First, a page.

As an element of magic, this steel pushing power has defined attributes, logic, and limits. It behaves within the known laws of gravity and forces of wind, rain and other elements. It is a power we do not have in the real world, but if we did, theoretically we could learn how to use it ourselves.
That last phrase, ‘theoretically we could learn how to use it ourselves’ is what appeals to me as reader and writer. I like the wonder and awe of magic, but even more, I love the idea that if I had the innate power, I could actually learn to use these magics because as a reader, I’ve learned to understand how the magic works, and I can connect with the characters even more so because I want to be those characters for the duration of the story. I want to use the magic they have. I want to be the hero who has wits, weapons, and magic to face down evil and save the good people of the world from destruction or enslavement. I become the viewpoint characters and use magic with them, because I know how to use the magic the way they do and am thus more fully vested in the outcome of the story.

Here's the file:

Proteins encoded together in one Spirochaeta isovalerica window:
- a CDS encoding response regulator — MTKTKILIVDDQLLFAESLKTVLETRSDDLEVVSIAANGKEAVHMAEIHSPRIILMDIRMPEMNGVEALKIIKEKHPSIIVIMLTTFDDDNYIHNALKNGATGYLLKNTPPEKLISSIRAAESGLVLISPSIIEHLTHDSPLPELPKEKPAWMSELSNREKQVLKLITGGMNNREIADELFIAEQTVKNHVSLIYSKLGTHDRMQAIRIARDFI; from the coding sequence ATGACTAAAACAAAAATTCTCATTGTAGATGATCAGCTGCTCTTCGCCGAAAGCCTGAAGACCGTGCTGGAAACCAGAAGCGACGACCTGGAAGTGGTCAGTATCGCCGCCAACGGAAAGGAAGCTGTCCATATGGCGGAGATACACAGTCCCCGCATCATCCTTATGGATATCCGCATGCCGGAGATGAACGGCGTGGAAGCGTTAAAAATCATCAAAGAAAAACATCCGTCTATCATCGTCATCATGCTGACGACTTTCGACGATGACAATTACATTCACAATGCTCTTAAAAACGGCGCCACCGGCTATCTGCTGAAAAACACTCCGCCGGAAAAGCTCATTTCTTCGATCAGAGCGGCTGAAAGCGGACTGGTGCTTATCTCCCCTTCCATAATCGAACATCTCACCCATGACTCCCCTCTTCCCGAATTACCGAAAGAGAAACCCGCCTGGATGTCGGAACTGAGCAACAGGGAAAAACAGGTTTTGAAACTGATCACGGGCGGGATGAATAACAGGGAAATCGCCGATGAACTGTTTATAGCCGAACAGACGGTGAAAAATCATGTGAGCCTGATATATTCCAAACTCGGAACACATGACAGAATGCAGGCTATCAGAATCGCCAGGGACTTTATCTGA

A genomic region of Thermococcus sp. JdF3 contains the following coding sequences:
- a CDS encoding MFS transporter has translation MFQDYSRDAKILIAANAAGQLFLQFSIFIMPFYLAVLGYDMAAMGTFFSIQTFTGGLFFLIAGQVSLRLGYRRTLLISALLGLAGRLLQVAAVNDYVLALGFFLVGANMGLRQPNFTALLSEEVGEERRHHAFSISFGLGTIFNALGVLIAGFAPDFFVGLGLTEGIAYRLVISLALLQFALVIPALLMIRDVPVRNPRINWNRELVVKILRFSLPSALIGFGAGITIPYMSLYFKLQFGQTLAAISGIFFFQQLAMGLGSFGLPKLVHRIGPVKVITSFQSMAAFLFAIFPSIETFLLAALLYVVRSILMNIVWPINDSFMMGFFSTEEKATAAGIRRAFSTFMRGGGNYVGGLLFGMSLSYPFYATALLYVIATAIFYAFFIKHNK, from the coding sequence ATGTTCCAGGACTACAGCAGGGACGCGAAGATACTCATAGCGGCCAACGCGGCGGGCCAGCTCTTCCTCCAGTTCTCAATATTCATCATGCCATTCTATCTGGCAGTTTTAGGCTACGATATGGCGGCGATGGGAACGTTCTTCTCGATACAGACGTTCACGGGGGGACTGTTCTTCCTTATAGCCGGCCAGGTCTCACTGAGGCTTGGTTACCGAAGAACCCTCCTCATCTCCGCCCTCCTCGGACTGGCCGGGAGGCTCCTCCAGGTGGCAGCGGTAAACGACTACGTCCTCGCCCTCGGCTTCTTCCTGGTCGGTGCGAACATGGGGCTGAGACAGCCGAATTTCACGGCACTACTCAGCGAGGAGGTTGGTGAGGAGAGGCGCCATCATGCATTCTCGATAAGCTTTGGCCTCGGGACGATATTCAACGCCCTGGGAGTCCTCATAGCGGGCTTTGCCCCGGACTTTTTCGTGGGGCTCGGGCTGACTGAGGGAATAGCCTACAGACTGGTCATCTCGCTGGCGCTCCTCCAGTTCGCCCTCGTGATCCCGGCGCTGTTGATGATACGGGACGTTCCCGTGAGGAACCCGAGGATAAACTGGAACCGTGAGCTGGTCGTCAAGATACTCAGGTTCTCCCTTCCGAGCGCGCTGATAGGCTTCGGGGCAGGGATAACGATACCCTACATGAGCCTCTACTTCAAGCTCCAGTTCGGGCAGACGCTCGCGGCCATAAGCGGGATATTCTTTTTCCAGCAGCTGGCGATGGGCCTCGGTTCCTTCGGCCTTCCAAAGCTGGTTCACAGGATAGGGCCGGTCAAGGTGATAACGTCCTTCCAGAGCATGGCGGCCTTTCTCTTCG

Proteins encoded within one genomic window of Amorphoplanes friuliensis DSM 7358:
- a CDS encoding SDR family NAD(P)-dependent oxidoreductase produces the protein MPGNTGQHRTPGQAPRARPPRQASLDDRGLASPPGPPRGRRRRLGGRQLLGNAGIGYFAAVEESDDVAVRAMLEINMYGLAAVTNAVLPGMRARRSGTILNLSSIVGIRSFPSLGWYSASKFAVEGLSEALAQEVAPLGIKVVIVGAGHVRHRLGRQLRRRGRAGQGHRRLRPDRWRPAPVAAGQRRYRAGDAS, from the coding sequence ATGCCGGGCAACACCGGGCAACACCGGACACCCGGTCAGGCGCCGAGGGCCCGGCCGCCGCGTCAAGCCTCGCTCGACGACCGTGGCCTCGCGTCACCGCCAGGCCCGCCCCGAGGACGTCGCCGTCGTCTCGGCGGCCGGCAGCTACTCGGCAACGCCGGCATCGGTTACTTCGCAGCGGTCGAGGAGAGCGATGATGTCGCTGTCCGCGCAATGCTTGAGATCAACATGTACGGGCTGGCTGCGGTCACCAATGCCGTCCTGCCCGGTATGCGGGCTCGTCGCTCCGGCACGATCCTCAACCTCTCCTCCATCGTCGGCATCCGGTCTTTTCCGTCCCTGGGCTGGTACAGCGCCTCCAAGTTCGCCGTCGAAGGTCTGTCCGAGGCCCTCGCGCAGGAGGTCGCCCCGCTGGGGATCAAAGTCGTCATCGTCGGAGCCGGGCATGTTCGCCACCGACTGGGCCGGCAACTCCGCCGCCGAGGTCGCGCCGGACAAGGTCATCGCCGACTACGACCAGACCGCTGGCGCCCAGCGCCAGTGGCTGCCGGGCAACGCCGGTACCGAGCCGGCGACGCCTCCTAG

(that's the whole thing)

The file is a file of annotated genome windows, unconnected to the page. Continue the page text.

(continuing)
That is what resonates for me as a reader and because of that, I write in the same manner. I have developed a complex magic system that has rules, economics, defined attributes, a specific source, varying levels of power, and both known and unknown qualities that can be learned, studied, and pursued. This magic systems interests me and hopefully, when applied to my epic fantasy series, will interest my readers.
Magic in fiction seems to be applied in a spectrum or scale of wonder on one end and system on the other. Most writers of fantasy fiction fall somewhere on that spectrum.
Where do you fall?
Do you agree or disagree with Sanderson’s First Law?
What style of magic to you prefer to read? To Write? A defined system or an arcane power? Both?
Please share your thoughts as either a reader or writer and let’s continue the Great Magic Debate.